Christmas Eve sermon on 1 John 3:1
Text: See what great love the Father has lavished on us, that we should be called children of God! And that is what we are!
The birth of a child is something that people look forward to. You have baby showers to make sure that the little one has everything that they need. Once the child has arrived into the world, we celebrate. Thanks to technology, such as texting, Facebook, and Skype, pictures of the child go around the world. Instantly you can rejoice with the proud parents. Grandparents can instantly show off their new grandchild to anyone who will look. The birth of a child is a wondrous thing. It is another example of God’s work in our world. We know that Christmas is also about the birth of a Child, Jesus Christ. His birth was also anticipated for a long time by many people. His birth was announced to all, not by technology, but by angels. This evening, as we remember his birth, we are reminded that it was because of his birth that we have been born, as well. JESUS’ BIRTH GIVES US OUR BIRTH.
To appreciate Jesus’ birth, it is necessary for us to remind ourselves of our birth. King David reminds us of the state in which we are born in Psalm 51. There he writes, “Surely I was sinful at birth, sinful from the time my mother conceived me.” We are born outside of the family of God. As a matter of fact, we were not just born outside of the family of God. We were born as the enemies of God. We still see evidences of that sinful nature in which we were born every day. Every single time that we have been angry with someone, that was a sin. Every time that we were selfish, that was a sin. There are many words that have come out of our mouths that should not have. There are the times when we have torn others down, rather than defending them and speaking well of them. The list of our sins is endless. This is because we have been born outside of the family of God. We could not change that situation on our own, and we did not even want to. Paul reminds us in Romans 8:7, “The mind governed by the flesh is hostile to God; it does not submit to God’s law, nor can it do so.” The results of being in rebellion against God are spending our eternity apart from God in hell.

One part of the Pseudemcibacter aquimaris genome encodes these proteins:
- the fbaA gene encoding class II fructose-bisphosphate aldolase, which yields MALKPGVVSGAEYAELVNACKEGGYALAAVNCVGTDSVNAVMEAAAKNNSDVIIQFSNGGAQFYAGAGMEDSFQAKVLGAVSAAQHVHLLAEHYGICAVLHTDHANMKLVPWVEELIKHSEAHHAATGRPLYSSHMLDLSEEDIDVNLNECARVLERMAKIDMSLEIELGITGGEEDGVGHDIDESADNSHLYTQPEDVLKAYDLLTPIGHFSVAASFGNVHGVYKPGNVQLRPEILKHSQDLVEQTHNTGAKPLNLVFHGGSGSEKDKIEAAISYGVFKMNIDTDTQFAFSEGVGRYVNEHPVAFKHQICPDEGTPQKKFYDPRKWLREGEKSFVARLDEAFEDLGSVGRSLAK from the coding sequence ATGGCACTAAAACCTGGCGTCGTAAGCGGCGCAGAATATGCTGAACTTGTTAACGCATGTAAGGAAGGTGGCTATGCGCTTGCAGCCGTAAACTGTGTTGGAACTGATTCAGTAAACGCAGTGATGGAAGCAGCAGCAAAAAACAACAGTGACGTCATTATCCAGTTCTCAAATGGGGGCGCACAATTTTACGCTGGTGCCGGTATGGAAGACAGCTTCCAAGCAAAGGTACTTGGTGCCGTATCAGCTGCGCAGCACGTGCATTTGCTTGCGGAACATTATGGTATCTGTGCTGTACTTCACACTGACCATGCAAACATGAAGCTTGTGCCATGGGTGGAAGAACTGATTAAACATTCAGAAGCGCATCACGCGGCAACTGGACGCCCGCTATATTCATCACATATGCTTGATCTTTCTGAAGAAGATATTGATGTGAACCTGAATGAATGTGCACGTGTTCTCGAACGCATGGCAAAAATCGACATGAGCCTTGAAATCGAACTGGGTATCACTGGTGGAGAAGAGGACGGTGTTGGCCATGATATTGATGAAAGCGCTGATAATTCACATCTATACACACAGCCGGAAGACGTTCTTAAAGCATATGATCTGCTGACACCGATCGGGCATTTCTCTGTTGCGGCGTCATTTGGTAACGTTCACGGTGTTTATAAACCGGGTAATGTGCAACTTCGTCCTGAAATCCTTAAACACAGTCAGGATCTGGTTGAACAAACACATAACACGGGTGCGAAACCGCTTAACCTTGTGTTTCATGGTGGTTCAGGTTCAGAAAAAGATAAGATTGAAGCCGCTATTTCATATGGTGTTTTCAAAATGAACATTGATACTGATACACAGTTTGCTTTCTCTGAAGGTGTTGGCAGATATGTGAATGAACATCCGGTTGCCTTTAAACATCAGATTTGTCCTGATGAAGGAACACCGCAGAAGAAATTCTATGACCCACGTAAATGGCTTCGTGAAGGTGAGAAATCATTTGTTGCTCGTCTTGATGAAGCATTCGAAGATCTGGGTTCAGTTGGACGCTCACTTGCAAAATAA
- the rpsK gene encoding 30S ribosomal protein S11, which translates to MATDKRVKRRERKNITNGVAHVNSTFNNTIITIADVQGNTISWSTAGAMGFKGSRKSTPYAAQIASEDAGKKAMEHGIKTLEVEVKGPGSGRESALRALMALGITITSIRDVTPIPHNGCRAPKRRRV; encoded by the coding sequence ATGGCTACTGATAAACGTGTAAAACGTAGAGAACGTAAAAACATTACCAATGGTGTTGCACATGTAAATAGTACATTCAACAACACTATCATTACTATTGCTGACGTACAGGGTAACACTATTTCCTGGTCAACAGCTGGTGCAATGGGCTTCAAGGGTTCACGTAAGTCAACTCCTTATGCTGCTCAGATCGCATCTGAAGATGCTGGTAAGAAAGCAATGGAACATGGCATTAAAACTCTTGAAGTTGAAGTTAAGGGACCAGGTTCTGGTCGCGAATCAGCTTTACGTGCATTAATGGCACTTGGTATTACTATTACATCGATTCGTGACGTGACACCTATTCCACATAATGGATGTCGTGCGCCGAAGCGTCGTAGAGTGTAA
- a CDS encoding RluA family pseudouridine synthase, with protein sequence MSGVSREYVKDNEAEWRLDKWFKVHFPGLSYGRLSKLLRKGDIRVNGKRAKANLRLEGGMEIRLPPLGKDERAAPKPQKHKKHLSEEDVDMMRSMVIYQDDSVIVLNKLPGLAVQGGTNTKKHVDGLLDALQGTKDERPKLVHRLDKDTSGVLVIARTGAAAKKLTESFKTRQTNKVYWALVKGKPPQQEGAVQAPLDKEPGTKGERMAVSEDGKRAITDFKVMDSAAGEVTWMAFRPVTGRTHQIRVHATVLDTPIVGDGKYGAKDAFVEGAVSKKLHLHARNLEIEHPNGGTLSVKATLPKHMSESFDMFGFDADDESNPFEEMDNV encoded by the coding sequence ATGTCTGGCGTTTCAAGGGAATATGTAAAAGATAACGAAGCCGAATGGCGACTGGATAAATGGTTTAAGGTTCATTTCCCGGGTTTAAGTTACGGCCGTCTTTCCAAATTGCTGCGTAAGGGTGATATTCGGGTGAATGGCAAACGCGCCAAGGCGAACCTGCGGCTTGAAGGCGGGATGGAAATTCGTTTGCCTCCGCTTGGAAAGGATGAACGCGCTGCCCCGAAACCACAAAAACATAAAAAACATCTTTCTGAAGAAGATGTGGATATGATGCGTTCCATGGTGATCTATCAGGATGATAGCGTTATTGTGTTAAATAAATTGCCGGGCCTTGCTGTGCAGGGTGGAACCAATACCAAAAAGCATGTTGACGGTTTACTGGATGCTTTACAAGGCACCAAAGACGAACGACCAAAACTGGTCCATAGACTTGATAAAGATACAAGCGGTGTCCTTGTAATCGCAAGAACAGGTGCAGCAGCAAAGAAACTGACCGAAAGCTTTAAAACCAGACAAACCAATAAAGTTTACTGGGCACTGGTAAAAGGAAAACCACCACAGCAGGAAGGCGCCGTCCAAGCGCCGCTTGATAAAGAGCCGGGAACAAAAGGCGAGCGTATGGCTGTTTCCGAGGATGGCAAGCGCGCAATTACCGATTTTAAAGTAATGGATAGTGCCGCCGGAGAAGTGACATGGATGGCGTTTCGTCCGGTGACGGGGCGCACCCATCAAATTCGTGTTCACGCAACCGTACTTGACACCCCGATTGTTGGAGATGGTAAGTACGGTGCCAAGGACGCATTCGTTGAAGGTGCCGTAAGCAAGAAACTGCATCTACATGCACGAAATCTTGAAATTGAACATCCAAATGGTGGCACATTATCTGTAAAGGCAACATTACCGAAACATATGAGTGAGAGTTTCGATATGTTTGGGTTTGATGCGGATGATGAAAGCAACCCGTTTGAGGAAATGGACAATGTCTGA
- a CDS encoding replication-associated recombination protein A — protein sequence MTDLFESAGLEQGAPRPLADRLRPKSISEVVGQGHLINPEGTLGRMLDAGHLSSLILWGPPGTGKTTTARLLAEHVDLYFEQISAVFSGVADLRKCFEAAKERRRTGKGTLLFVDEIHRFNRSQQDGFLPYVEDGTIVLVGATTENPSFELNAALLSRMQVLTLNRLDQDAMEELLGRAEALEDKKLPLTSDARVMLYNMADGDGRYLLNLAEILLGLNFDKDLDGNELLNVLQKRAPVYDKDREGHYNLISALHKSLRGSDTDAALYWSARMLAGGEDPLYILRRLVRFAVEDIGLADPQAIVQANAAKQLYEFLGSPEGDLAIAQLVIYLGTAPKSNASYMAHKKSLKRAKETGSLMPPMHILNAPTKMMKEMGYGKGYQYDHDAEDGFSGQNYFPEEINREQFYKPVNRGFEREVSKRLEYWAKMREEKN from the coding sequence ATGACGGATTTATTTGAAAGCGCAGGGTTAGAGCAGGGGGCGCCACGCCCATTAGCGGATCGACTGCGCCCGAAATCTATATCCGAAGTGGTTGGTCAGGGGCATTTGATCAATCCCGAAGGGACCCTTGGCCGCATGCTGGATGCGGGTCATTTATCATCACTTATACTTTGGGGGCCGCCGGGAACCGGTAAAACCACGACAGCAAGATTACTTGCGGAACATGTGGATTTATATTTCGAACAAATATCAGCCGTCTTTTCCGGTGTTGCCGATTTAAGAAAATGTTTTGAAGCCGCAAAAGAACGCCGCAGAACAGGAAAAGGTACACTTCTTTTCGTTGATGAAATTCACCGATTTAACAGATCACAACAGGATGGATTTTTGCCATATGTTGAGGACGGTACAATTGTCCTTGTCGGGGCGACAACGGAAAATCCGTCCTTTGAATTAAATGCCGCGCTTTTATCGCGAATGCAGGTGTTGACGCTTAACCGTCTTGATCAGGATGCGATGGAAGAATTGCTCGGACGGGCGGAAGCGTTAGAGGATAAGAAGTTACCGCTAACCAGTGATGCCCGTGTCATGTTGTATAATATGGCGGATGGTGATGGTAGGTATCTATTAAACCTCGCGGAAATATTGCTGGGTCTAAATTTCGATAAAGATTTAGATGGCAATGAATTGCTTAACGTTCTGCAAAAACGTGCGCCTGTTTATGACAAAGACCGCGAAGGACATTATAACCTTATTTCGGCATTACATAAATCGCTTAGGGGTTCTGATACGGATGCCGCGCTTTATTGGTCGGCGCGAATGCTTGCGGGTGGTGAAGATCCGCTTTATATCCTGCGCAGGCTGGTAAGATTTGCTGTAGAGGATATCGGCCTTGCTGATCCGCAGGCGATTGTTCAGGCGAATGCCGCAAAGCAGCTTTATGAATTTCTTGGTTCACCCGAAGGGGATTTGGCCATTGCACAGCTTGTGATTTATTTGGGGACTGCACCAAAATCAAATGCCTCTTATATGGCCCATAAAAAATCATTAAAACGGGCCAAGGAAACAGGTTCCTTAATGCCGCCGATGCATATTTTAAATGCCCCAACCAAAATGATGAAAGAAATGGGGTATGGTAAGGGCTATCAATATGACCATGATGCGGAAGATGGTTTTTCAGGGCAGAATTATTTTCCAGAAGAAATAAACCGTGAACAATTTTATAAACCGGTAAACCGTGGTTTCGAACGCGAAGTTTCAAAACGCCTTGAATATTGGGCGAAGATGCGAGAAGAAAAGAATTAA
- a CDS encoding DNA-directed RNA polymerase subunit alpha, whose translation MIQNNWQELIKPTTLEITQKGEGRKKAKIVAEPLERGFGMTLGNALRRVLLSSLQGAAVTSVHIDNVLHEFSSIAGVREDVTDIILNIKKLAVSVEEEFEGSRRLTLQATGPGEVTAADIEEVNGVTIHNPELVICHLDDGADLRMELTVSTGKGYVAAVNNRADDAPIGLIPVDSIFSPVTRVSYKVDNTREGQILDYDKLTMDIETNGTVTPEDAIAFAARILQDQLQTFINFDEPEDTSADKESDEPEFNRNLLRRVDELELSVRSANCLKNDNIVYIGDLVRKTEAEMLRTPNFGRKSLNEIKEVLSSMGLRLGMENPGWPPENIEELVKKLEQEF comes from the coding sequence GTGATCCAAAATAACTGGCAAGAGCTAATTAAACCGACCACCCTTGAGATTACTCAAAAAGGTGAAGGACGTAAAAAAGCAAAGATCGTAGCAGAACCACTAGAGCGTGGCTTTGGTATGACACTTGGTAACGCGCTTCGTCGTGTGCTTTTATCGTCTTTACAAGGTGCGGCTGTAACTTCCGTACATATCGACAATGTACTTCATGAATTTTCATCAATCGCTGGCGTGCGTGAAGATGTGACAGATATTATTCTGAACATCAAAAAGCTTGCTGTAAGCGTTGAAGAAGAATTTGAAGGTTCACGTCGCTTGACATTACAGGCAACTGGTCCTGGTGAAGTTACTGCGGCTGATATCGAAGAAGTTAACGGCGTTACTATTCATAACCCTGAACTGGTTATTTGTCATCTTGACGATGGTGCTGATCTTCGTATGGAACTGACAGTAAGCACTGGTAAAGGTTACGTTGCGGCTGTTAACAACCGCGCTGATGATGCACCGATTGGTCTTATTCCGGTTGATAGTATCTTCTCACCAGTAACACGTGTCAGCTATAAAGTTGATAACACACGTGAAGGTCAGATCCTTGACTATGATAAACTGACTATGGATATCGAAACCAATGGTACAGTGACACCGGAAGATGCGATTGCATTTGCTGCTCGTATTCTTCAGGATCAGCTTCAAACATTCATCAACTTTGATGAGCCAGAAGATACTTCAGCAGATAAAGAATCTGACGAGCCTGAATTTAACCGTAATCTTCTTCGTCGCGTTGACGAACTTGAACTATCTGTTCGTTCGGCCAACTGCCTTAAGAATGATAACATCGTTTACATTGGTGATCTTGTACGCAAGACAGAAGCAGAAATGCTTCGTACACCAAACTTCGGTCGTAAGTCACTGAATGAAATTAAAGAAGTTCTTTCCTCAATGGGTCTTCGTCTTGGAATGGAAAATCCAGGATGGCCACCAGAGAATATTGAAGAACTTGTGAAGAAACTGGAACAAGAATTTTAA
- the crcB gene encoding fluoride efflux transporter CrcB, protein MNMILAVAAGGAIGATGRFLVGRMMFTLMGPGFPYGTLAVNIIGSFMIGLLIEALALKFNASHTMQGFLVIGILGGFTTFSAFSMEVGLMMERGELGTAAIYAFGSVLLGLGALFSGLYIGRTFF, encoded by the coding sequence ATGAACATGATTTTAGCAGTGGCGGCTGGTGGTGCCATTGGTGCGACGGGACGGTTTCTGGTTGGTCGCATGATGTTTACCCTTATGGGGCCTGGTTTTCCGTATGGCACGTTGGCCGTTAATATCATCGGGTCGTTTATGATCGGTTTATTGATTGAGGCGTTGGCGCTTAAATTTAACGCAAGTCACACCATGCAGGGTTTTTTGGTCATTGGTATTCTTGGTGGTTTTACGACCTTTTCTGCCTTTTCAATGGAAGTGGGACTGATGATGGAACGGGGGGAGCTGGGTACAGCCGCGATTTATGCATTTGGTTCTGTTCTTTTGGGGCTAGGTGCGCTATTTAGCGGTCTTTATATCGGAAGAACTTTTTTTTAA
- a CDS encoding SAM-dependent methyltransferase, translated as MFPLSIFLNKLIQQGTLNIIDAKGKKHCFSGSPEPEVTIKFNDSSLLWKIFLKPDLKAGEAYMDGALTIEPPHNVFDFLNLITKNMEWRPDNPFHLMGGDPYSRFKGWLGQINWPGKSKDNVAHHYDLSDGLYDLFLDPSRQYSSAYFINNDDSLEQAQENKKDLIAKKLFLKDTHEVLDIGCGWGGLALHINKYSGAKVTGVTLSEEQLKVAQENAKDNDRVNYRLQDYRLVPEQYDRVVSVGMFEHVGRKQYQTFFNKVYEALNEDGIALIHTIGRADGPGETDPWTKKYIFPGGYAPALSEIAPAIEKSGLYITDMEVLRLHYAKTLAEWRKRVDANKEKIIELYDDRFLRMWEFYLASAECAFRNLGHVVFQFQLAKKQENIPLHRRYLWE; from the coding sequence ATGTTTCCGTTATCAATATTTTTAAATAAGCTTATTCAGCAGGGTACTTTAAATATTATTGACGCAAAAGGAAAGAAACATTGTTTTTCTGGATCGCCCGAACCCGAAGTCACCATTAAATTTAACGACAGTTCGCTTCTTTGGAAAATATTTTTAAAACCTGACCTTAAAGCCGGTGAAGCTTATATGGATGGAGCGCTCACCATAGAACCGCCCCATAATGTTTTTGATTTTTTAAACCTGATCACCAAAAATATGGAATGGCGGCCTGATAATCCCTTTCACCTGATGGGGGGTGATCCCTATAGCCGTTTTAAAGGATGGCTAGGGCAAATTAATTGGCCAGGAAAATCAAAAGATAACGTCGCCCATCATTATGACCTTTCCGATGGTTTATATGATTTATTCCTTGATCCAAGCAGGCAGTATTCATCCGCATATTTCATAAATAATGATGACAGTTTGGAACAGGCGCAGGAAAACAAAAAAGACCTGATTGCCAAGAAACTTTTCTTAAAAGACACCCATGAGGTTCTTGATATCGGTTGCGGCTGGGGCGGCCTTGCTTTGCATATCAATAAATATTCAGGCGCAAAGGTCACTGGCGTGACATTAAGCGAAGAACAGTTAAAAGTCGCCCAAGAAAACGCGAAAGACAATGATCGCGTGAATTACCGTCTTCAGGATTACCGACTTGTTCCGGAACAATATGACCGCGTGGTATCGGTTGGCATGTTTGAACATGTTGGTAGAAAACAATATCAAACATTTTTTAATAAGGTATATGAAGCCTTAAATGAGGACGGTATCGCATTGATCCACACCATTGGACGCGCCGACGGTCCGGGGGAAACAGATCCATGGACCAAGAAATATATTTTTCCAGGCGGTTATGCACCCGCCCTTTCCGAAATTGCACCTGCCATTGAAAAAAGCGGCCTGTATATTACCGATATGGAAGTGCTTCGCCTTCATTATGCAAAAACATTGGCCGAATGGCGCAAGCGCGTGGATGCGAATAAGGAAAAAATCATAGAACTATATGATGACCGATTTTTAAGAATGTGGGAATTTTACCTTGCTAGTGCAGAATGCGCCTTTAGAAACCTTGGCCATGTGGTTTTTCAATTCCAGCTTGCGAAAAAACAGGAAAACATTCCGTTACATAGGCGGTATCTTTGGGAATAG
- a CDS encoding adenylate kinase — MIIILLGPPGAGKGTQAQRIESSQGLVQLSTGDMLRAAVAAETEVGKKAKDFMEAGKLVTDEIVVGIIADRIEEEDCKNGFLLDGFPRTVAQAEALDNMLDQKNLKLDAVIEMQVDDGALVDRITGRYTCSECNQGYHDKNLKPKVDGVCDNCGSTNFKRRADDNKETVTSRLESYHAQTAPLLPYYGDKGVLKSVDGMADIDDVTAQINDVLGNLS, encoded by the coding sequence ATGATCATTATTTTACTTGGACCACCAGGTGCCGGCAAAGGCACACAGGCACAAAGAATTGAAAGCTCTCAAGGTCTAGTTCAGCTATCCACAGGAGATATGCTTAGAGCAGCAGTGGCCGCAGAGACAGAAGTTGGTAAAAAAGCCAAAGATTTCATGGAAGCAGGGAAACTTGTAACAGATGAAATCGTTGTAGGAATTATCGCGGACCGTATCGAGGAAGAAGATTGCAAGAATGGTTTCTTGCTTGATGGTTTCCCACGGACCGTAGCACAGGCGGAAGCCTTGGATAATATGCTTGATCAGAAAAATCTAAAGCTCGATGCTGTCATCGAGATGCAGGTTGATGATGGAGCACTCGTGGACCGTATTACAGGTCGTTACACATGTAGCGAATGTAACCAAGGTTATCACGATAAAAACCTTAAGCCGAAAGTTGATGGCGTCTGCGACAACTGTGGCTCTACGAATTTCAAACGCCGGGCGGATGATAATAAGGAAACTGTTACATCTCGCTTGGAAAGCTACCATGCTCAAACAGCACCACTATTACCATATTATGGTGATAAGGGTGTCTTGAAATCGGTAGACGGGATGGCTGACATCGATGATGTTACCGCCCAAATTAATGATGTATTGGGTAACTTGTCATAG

Once we see this, then we can appreciate this birth that we focus in on this evening. We see that Jesus, who is the Son of God, left his throne in heaven to be born that night in Bethlehem. He came to the earth to do everything necessary to rescue us from our situation. He became a human being so that he could serve as our Substitute. Throughout his life, he continually followed his Father’s will. He was perfectly loving. He showed care and concern for those who were in need. He spoke the truth in love to all. He did all of this in our place.
We also know that the story of Jesus does not end in the manger in Bethlehem. We look beyond the manger to the cross. It was on that cross that Jesus suffered and died to pay for all of our sins. He paid for your sins. He paid for my sins. He paid for the sins of the entire world. He suffered the punishment that we deserved. We also look beyond the cross to an empty tomb. Jesus did not stay dead. He rose again to show us that he had done everything necessary for our salvation. The birth, life, death, and resurrection of Jesus all happened so that we might become the children of God.
This is what John is speaking about in our text for this evening. He says, “See what great love the Father has lavished on us, that we should be called children of God!” When you hear the Christmas story, you know that it is a story of God’s amazing love. When you hear about Jesus’ life, death, and resurrection, you cannot help but be in awe of God’s love. God loved you so much, he lavished his love on you, that you are called a child of God. John almost seems to be anticipating shock, because he continues, “And that is what we are!” You are not just an acquaintance of God. You are not just a friend of God. You are not even a distant cousin. You, through the faith that he creates in your heart, are a part of God’s family. You are God’s own child.